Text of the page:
AMERICAN DREAMS: From diverse backgrounds, people come home to Mississippi

By M. Scott Morris/NEMS Daily Journal

OXFORD – For some, America starts out as a dream before it becomes a home.
Last week at the United States Courthouse in Oxford, 47 people born in wide-ranging places like Guinea, Wales, Philippines, India and beyond took the Oath of Allegiance to become citizens of the United States of America.
This country was a place of refuge for 32-year-old Abraham Diallo. He was born in Guinea, where his father served the old regime as an army officer.
“When the turmoil started, they started persecuting anyone who was tied to the old government,” Diallo said. “He was killed.”
Diallo was granted political asylum in the U.S. in 2002, and set about building a life in a country where people of different political parties can co-exist.
He lives in Horn Lake with his wife and two children. Diallo works full time and studies computer science at the University of Memphis.
“This is a good day for me,” he said with a smile, moments before becoming an American citizen. “It is a milestone. It’s an important point in my life.”
For the kids
Marium Rivera, 35, started out life in Wales, and now calls Walls home.
She lived in Germany when she met a young serviceman from Nashville.
“We fell in love and moved to America,” she said.
Her sister and mother had already moved to Walls, so it was a natural destination after her husband died.
She didn’t sleep well before the naturalization ceremony. Rivera said part of that was due to excitement, but there were other emotions, too.
“I love Europe. Europe is my home, but I have two American kids, so this is my home,” she said. “My daughter has a bit of an English accent, but my son is a Southern boy all the way.”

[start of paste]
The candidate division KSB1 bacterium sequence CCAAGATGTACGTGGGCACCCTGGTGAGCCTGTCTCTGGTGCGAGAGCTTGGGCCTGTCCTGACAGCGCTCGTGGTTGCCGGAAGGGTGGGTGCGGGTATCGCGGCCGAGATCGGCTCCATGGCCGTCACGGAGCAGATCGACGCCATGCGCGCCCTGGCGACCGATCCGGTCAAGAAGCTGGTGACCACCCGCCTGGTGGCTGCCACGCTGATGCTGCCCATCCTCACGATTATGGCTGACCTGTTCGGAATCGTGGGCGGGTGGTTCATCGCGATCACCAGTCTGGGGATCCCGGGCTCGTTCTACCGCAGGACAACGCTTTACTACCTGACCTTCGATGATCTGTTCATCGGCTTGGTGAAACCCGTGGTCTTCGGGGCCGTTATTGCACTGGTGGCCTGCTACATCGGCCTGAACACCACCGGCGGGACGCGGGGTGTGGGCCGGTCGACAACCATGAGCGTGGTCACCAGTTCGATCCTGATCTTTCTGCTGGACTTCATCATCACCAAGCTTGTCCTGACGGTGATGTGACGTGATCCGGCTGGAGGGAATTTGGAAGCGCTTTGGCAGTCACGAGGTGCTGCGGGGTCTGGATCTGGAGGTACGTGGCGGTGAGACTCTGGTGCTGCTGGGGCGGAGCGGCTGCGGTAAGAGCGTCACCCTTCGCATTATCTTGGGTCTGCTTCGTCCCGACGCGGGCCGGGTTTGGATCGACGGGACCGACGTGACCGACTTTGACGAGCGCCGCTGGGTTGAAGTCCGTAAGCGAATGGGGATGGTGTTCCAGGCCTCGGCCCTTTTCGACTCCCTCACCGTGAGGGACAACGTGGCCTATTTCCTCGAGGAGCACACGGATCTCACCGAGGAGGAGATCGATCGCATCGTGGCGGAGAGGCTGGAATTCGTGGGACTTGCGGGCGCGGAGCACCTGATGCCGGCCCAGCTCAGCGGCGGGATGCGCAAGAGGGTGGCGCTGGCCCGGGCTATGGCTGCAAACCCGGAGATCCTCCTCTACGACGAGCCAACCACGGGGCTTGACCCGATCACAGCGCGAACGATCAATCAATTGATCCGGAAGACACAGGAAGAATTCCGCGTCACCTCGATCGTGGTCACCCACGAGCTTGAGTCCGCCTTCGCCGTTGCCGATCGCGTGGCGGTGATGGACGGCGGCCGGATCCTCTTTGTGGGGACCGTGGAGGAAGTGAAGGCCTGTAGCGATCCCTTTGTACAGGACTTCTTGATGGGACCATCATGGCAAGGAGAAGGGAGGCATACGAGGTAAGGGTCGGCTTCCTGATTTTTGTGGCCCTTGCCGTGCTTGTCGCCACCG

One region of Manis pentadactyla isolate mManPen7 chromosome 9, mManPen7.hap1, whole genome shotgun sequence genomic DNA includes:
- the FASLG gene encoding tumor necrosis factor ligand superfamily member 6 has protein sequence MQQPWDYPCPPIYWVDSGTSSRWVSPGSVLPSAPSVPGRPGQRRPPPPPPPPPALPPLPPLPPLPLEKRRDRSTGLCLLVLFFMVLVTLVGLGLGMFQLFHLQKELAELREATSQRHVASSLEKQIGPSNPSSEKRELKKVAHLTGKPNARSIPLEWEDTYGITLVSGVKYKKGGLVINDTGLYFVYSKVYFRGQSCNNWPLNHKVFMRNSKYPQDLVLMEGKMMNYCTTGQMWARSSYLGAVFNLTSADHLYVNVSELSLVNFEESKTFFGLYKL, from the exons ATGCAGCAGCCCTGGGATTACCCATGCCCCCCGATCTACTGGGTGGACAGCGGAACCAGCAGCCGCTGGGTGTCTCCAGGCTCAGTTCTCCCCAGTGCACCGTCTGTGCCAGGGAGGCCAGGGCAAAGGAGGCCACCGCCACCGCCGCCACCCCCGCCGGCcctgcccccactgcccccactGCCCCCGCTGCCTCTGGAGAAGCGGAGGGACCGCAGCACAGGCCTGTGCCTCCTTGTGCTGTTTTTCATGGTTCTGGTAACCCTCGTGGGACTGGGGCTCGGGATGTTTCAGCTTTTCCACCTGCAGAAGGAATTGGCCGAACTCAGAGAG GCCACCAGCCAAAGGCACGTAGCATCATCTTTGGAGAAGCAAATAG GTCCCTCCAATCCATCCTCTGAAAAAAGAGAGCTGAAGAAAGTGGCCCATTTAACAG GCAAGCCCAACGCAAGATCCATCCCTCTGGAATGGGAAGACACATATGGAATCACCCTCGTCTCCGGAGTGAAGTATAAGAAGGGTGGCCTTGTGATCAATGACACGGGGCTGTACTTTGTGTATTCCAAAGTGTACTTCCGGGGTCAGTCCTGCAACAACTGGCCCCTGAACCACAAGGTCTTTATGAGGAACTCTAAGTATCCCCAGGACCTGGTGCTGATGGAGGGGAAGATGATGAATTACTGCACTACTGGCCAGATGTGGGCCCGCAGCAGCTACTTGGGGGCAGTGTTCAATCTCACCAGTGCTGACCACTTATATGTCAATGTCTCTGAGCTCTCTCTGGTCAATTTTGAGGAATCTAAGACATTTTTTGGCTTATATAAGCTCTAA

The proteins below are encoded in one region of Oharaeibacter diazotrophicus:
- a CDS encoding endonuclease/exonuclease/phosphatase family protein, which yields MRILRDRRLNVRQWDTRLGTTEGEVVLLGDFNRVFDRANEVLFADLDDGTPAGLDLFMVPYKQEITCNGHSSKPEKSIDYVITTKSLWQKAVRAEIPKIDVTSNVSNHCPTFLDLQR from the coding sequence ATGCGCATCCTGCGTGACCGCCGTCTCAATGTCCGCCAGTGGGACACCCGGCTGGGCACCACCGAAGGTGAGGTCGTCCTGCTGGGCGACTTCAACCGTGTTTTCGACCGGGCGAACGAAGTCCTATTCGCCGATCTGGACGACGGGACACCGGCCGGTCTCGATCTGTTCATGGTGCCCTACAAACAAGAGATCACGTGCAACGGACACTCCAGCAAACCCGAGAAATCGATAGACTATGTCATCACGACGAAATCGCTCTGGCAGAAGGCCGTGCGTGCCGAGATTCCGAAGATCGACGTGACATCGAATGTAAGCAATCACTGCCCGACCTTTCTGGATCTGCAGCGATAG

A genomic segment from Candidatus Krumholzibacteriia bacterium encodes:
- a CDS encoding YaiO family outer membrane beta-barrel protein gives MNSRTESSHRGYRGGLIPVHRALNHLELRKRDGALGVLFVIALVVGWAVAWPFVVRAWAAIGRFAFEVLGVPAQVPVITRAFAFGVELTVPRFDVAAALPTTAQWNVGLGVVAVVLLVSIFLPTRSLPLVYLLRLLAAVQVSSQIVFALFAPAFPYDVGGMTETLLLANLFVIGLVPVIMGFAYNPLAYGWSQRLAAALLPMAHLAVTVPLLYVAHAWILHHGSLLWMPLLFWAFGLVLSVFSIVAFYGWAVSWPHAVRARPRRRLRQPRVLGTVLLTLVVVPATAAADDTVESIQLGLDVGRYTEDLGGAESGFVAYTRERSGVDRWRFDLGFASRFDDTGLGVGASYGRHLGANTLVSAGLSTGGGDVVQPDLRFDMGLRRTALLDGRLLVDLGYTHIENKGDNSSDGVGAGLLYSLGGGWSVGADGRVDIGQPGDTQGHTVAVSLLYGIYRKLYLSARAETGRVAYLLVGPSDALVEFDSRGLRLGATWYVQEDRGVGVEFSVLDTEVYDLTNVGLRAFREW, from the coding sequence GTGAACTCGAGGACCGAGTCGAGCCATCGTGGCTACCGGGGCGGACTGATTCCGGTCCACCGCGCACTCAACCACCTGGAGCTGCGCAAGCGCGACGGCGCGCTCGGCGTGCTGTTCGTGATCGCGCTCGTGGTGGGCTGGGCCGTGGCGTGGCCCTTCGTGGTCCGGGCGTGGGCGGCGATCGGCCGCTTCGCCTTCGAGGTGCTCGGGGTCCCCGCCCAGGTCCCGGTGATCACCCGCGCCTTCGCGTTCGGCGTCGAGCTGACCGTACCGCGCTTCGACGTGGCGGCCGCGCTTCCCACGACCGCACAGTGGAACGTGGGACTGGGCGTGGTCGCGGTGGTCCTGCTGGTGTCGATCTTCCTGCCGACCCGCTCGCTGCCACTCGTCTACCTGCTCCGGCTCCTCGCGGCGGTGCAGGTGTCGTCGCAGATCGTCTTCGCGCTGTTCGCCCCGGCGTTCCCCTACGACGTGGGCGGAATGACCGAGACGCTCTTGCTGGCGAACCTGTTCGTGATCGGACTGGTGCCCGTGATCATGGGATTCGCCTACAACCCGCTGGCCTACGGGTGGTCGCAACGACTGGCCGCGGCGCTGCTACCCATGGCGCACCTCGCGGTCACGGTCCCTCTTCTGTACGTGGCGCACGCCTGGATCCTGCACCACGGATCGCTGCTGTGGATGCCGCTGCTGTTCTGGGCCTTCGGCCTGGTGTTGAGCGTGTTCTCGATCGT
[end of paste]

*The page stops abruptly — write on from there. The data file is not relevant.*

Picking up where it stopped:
Culture change
Grace Glenn, 41, of Marietta, was born and raised in the Philippines. Her husband was a truck driver when they met in 2006. They married in 2007 and came to the United States.
She was reminded of the excitement of that first plane trip to her new home when she was preparing to take the oath.
“It’s a big change in culture, but before I came, I had some books and movies about the U.S.,” she said.
Glenn improved on that knowledge to pass a test on U.S. history and civics that was part of the naturalization process.
The television provided another source for cultural information.
“I watched ‘Little House on the Prairie,’” she said. “It helped me understand some of the past.”
Harshad Patel, 39, was part of a mass exodus from India in the 1990s.
“My whole family is here,” said Patel, a married father of two who lives in Grenada.
Patel said he and his family found far fewer business restrictions in the U.S. than in their native country.
“There’s more freedom here in every way,” he said.
Unlike Diallo, Rivera and Glenn, Patel reported having a pleasant night of sleep before swearing allegiance to his new home.
“Just to be a U.S. citizen, I’m so happy,” he said. “This is what I wanted for a long time.”

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